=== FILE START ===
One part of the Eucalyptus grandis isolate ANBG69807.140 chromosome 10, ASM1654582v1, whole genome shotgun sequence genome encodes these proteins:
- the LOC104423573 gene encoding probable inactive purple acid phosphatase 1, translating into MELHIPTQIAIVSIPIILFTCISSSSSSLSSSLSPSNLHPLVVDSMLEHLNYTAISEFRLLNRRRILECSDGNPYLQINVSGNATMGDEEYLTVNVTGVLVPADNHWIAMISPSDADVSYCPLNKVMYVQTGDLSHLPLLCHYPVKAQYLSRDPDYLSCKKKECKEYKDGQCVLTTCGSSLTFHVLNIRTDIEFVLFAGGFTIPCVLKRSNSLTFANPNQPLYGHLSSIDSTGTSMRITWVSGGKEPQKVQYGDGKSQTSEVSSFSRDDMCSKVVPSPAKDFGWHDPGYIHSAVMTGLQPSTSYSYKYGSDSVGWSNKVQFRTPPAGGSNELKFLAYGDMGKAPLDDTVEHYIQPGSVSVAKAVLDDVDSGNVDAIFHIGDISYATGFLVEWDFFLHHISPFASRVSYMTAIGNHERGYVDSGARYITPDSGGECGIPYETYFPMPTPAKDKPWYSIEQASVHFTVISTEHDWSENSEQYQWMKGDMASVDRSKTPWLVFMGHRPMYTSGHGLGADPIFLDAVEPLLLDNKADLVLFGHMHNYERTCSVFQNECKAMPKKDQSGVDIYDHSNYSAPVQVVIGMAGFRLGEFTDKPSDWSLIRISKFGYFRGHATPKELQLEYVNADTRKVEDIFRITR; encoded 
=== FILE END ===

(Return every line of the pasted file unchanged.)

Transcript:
One part of the Eucalyptus grandis isolate ANBG69807.140 chromosome 10, ASM1654582v1, whole genome shotgun sequence genome encodes these proteins:
- the LOC104423573 gene encoding probable inactive purple acid phosphatase 1, translating into MELHIPTQIAIVSIPIILFTCISSSSSSLSSSLSPSNLHPLVVDSMLEHLNYTAISEFRLLNRRRILECSDGNPYLQINVSGNATMGDEEYLTVNVTGVLVPADNHWIAMISPSDADVSYCPLNKVMYVQTGDLSHLPLLCHYPVKAQYLSRDPDYLSCKKKECKEYKDGQCVLTTCGSSLTFHVLNIRTDIEFVLFAGGFTIPCVLKRSNSLTFANPNQPLYGHLSSIDSTGTSMRITWVSGGKEPQKVQYGDGKSQTSEVSSFSRDDMCSKVVPSPAKDFGWHDPGYIHSAVMTGLQPSTSYSYKYGSDSVGWSNKVQFRTPPAGGSNELKFLAYGDMGKAPLDDTVEHYIQPGSVSVAKAVLDDVDSGNVDAIFHIGDISYATGFLVEWDFFLHHISPFASRVSYMTAIGNHERGYVDSGARYITPDSGGECGIPYETYFPMPTPAKDKPWYSIEQASVHFTVISTEHDWSENSEQYQWMKGDMASVDRSKTPWLVFMGHRPMYTSGHGLGADPIFLDAVEPLLLDNKADLVLFGHMHNYERTCSVFQNECKAMPKKDQSGVDIYDHSNYSAPVQVVIGMAGFRLGEFTDKPSDWSLIRISKFGYFRGHATPKELQLEYVNADTRKVEDIFRITR; encoded 